Do you ever feel that life is just one long routine day
after another? You wake up, take a shower, brush
your teeth, get dressed, head off to work, and blah, blah,
blah, blah, blah. Well, if one more day of the
"same ol' stuff" makes you feel cranky, it might
be time for a spontaneity break.
Now I know that the idea of scheduling a spontaneity break
sounds like a contradiction in terms, but when you
consider how our society lives and thrives by the clock,
it makes sense. Too often we fall into the trap of
believing that life will become easier and more meaningful
when we get really good at living and acting
efficiently. But schedules, clocks, and well-planned
time can squash our creative spirit--the part of us that
thrives on spontaneous, open-ended time.
I love open-ended time. In other words, I love to
have an afternoon or day to myself to do whatever I want,
without needing to be anywhere or do anything at any given
time. As a matter of fact, I can become pretty tough
to live with when my calendar gets too full of scheduled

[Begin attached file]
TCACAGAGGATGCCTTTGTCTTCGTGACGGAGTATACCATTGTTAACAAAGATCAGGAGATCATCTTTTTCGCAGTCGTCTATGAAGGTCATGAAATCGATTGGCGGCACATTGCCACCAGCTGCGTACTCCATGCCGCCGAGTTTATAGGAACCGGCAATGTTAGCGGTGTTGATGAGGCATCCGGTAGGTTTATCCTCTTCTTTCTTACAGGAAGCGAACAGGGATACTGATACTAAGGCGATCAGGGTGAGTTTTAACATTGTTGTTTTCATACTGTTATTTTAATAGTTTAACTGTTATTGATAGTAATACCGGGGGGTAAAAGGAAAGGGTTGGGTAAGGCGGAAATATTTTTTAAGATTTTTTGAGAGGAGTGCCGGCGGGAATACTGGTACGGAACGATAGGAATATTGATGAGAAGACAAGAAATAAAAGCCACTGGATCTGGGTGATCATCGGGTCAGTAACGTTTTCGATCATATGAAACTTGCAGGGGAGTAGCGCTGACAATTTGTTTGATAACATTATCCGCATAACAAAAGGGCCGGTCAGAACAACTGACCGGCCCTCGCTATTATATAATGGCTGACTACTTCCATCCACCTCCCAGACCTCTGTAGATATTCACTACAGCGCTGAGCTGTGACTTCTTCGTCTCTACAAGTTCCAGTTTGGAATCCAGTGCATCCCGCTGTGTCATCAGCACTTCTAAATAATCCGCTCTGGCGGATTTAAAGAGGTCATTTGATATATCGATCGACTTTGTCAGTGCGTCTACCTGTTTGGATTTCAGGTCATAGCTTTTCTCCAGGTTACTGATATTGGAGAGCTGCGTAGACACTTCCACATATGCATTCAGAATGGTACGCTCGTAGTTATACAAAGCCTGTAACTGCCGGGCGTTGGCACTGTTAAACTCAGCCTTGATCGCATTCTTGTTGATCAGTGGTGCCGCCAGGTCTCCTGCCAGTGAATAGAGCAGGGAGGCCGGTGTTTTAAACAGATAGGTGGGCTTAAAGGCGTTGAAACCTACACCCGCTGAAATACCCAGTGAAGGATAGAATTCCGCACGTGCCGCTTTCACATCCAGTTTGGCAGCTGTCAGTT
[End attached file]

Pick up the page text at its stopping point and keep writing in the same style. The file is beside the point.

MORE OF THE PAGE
appointments (just ask my husband).
When I have
open-ended time, I often stop, close my eyes, and
check in with myself to determine what feels right in the
moment. Sometimes when I check in, I get a goofy
answer like, "Clean out the refrigerator"
(pretty weird, I know). At other times I may want to
take a nap, go for a jog, visit a bookstore, or just sit
As creative beings, we all need periods of time to live
spontaneously without commitments or distractions.
By creating the space to live in the moment, we strengthen
the connection to our inner wisdom and give ourselves a
much-needed rest from the routine of day-to-day
living. So, if the idea of brushing your teeth or
getting dressed feel like an overwhelming task, it might
be time for a spontaneity break!
Take Action Challenge:
Schedule a spontaneity break this week. Take an
afternoon or evening and give yourself the gift of time
free from appointments or obligations. Do whatever
comes to mind in the moment. During this time stop,
check in with your Wise Self, and ask, "What do I really
want to do right now?" However goofy or simple
the answer might be, trust your gut and act!
What do you need to change to make
your life work better and make you happier?
Cheryl Richardson, author of the popular Take
Time for Your Life, shows you how to make
your life over, one week at a time, using her
philosophy of "extreme self-care." The
result: you'll reevaluate your life and connect to
what matters most to you, improving the quality of